Kendra Scott is a brand with a philanthropic vein, but it’s not charitable when it comes to its intellectual property.
The booming Austin, Tex.-based jewelry brand, which is offered in 69 of its own stores and more than 1,100 other retail locations, told a Texas federal court late last week that women’s apparel chain Evereve is using a stylized medallion logo that is too similar to one widely used by Kendra Scott in marketing and designs.
Evereve is based in Edina, Minn., and operates a chain of 48 stores and a web site. Its focus is women’s apparel for mothers. The married couple who founded the brand sold a minority stake to three investors led by Winona Capital three years ago.
Kendra Scott said it’s “long and continuously” been using a gothic flowerlike medallion mark on things like store signage, advertisements, social media, web site icons, as well as on its earring cards, jewelry pouches, packaging and shopping bags and even some pieces of jewelry. The brand, eponymously founded, registered its first trademark for the design in 2011.
“After Kendra Scott began using its medallion marks, [Evereve] began offering identical and highly similar products and services, including retail store services, jewelry and accessories,” the jewelry brand wrote in its complaint.
Kendra Scott went on to claim that Evereve uses the allegedly copycat mark on signage, packaging and gift cards and noted that some Evereve stores are located close to Kendra Scott locations and “often in the same shopping center.”
“Actual confusion is occurring as consumers encountering defendant’s use of the Evereve mark have mistakenly assumed that there is an association of affiliation between defendant stores and its products and services, on the one hand, and Kendra Scott and its products and services on the other,” Kendra Scott wrote. “Such confusion is exacerbated by the close proximity of defendant’s retail stores to Kendra Scott’s retail stores.”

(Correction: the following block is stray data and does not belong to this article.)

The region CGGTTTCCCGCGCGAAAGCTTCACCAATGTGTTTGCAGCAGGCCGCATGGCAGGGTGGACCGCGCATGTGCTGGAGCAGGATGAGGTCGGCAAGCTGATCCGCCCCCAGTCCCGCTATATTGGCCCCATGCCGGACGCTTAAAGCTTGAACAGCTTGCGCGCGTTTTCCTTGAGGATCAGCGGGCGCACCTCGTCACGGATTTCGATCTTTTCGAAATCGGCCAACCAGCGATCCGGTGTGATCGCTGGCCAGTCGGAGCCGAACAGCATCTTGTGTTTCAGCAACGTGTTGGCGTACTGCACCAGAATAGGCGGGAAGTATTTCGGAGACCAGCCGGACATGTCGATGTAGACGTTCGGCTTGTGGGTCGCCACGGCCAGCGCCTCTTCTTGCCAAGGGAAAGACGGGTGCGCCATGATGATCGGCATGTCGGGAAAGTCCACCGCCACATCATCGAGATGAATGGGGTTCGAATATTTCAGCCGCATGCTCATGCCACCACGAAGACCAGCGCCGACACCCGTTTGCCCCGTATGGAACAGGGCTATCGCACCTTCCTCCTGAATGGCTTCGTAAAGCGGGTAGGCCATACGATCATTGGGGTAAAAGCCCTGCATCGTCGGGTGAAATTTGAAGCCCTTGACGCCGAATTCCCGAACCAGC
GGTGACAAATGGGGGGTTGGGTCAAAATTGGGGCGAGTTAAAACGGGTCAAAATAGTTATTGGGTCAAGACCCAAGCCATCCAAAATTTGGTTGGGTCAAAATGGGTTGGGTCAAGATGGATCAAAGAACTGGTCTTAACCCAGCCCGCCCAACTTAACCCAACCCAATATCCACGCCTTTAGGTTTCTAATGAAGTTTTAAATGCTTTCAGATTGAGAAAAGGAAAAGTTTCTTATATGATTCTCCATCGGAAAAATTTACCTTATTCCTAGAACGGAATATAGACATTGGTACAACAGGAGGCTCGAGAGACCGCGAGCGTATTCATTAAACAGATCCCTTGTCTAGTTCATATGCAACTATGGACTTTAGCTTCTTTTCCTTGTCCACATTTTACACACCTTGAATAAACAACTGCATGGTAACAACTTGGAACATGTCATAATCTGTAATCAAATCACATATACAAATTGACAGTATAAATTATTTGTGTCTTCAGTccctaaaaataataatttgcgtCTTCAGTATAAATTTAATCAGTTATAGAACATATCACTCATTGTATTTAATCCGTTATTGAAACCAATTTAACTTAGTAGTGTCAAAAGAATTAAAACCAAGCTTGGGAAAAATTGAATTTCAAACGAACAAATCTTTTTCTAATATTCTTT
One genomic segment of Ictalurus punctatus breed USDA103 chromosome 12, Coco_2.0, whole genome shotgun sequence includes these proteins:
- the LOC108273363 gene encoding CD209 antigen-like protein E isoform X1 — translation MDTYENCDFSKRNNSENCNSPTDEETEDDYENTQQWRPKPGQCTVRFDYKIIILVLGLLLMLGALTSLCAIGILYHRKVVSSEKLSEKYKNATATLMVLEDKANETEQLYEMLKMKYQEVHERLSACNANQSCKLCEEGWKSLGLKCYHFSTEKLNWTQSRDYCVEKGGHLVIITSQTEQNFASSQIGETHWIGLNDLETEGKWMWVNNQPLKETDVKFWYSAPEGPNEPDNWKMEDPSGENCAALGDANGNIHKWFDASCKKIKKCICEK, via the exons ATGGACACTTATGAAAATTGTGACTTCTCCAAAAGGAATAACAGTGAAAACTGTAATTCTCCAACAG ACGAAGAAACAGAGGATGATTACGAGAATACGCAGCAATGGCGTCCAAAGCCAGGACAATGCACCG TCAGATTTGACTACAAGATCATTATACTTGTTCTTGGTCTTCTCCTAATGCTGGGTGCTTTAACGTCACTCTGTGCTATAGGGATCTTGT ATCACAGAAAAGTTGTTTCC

This isn’t the first time Kendra Scott has dealt with Evereve. The Texas retailer said it entered into a settlement agreement earlier this year over the very same issue, and that Evereve agreed to stop using the medallion design “in connection with jewelry.” But the design is still allegedly being used on Evereve jewelry packing, according to the complaint.
Kendra Scott said it tried to resolve the trademark dispute before filing suit, but Evereve “has refused to cooperate.”
The Texas retailer asked the court to permanently enjoin Evereve from its use of the medallion mark and for payment of any profits it’s realized from its infringing use of the marks.
A representative of Evereve could not be reached for comment.
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